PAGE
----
Localmusician and producer Tim De Cotta has made something big – and he’s christened it The Warrior. It’s a glorious sprawl of music, of funk, rock, soul and quivering r&b moments that fold in on each other towards an ineffable endpoint that is larger and vaster than its disparate parts – so much so that it’s hard to believe it’s only his debut solo album; that it even exists in the same universe as a Chainsmokers x Coldplay collab. From his place at the centre of gravity of our local music scene, De Cotta has always been a reliably virtuosic force. But as The Warrior, he emerges as more than a gifted musician-songwriter and in his most personal and emotionally direct form yet. Here, he shares his story.
We understand that The Warrior comes after a quite a stressful period in your life. What would you say is the emotional standpoint of the album?
In a society like Singapore’s, where the arts is typecast as just a hobby, or something secondary, you find that you have limited means to express yourself. The Warrior,as a concept, protests this. It’s about standing up for what you believe in, without letting society dilute these values. If I need help, I remember the spirit a warrior embodies, and it becomes my drive. Most of the time, I see that in myself because I don’t say no and if I’m beat down, I try to recover and find new ways to approach things.
How long has the concept been with you?
Ever since I left SIXX. It woke me up – hard. I was like, “Man! I put everything in one bag!” I was so comfortable, lazy and complacent. When it went to pieces, I was left with nothing.
Lead us through what you’ve been up to.
After SIXX, my first gig was in 2013 at the Mosaic Music Festival. Getai Electronica started after, in 2015. It made me find purpose in elevating the scene. If you increase everyone’s rice bowl, the dinner table gets bigger. The market rate goes up, people get recognised, and the whole music industry benefits because the National Arts Council takes notice and pumps in more money, since there are more applications. There’s no downside to sharing.
That’s very true. Once egos are set aside, larger things can be accomplished.
The year before I got the grant to do this album was a tough year. Then I started producing The Good Life Project. I threw my music to different places. I played at Singapore Night Festival and Sing Jazz came, and it felt good because I wasn’t trying to prove something. Like, “This is my music, so enjoy it if you do, don’t if you don’t”. I think I’ve reached a certain level of maturity to know what I actually want, you know? So when I recorded The Warrior, starting November 2015, all the way through 2016 until now, I was very sure of what I wanted. My arrangements move around the lyrics. Certain soundscapes accentuate certain feelings.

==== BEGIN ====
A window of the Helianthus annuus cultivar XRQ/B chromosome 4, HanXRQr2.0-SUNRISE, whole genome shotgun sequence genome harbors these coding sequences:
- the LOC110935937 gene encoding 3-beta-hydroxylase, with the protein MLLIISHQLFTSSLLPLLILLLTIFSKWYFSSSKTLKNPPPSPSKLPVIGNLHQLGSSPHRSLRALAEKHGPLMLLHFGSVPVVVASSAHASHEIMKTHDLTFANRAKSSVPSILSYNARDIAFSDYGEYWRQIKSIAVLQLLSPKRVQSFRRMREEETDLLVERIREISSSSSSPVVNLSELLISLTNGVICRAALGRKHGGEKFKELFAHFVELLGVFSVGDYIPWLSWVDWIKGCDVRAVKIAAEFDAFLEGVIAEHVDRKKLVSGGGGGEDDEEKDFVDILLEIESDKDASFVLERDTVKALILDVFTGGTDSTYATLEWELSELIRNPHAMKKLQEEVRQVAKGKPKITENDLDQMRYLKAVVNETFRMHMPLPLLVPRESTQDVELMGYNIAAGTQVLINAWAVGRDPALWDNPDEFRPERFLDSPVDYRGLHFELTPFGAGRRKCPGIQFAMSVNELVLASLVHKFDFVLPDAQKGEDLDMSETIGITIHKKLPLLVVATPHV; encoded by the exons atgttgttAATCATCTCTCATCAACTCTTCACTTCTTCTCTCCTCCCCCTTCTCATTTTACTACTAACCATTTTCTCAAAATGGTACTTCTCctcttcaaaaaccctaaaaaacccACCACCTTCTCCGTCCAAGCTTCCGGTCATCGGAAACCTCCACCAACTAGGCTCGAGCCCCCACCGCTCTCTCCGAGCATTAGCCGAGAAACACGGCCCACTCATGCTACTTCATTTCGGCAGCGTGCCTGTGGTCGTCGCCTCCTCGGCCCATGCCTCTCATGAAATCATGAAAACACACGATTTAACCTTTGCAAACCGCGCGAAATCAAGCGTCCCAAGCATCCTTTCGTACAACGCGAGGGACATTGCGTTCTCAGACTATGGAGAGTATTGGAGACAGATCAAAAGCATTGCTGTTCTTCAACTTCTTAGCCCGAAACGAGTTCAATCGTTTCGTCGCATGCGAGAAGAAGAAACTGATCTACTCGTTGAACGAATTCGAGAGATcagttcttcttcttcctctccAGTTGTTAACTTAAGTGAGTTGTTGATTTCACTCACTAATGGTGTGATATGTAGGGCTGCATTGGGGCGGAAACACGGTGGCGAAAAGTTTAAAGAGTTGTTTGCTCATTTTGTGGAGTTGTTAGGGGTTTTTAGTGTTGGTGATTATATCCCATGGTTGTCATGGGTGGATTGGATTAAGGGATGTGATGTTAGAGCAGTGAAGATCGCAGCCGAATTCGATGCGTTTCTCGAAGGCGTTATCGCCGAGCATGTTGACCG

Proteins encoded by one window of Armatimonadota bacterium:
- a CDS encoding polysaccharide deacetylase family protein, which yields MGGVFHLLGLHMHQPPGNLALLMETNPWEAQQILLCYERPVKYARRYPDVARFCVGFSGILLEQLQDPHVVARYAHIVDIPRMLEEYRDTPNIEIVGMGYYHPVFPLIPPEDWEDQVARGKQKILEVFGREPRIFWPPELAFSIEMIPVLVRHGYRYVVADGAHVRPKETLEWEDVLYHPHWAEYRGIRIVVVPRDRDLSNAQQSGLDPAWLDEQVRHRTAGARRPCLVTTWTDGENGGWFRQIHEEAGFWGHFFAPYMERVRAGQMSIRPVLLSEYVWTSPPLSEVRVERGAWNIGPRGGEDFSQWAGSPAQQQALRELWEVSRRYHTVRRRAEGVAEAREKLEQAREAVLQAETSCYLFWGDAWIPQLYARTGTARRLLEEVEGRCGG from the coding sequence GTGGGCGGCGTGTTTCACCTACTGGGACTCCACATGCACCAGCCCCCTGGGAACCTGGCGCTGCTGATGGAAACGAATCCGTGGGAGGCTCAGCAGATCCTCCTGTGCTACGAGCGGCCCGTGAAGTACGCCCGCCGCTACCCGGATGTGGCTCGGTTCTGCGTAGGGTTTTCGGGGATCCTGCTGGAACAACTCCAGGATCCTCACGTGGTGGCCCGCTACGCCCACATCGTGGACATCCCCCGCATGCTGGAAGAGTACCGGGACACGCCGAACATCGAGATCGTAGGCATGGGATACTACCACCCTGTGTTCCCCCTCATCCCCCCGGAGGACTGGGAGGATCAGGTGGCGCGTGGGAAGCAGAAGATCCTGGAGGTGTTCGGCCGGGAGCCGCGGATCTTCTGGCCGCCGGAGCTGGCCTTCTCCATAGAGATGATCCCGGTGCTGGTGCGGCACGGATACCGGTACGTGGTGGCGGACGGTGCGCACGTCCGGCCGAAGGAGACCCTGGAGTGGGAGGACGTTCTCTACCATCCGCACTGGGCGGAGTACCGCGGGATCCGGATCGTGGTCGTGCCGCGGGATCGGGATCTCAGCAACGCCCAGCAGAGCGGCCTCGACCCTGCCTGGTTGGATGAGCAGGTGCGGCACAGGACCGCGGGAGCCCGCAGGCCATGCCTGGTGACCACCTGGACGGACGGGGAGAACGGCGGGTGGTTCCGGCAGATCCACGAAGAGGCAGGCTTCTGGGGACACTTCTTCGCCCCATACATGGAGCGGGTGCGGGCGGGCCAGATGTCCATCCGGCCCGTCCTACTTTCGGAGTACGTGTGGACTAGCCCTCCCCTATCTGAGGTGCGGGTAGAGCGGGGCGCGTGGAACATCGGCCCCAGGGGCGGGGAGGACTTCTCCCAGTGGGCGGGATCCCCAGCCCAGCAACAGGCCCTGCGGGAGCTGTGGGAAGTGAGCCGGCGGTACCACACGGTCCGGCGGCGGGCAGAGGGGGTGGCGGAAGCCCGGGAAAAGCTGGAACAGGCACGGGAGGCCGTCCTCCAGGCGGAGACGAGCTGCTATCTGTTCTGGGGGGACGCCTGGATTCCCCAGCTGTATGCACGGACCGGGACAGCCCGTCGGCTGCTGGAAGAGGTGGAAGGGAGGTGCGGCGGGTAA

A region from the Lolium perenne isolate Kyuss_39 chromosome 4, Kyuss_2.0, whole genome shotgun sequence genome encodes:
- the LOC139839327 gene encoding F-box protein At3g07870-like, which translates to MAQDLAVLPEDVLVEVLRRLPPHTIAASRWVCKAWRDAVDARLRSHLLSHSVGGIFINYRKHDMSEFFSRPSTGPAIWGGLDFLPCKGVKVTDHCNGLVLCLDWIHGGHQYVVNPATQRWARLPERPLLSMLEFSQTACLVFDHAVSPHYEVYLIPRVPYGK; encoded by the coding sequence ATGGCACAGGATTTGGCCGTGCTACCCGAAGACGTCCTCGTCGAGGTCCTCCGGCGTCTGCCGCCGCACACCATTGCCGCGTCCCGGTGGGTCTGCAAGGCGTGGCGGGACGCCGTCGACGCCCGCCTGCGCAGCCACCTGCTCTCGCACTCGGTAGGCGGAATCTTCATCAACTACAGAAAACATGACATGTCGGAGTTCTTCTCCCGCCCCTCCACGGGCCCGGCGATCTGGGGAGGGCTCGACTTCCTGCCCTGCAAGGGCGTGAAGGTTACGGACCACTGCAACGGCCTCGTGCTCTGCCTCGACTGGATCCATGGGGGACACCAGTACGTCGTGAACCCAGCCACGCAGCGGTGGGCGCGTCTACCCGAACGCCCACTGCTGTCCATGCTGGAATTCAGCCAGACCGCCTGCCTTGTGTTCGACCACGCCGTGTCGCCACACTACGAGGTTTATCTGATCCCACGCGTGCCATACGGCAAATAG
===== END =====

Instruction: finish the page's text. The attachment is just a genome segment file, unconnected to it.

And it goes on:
“The ‘warrior’ was always an underlying motivation for creating my music. I’m not going to back down. I’m going to get kicked in the butt as much as I can, to get better.”
How did you cope?
There’s more to me than being defined as the bassist-slash-songwriter from a band. The ‘warrior’ was always an underlying motivation for creating my music. I’m not going to back down. I’m going to get kicked in the butt as much as I can, to get better. I’d stagnated; my skill level was the same. So, I just did what a musician would do: I played in as many bands as I could and started up projects with different people.
Why did you pick now to release a full-length album with this ‘warrior’ concept?
Now is the clearest point of my life. I’ve been through so many things – making music, having to make ends meet, knocking on the wrong doors, hitting brick walls… I think I’ve finally found my purpose.
What’s one way in which the process of creating this album has shaped the musician you want to be in the future?
It has helped me understand who I am not. When you record something, you confront your limitations. So, from this process, I’ve clearly understood what my musical strengths are – what I’m thinking about, where my voice can go, how my voice sounds on different microphones. All these are simple things that help me learn. This release is a scapegoat, musically and in terms of the marketing part, as well. I’m trying to see where my music will be received well. It’s even sparked the idea of creating my own label.
Images Henzy David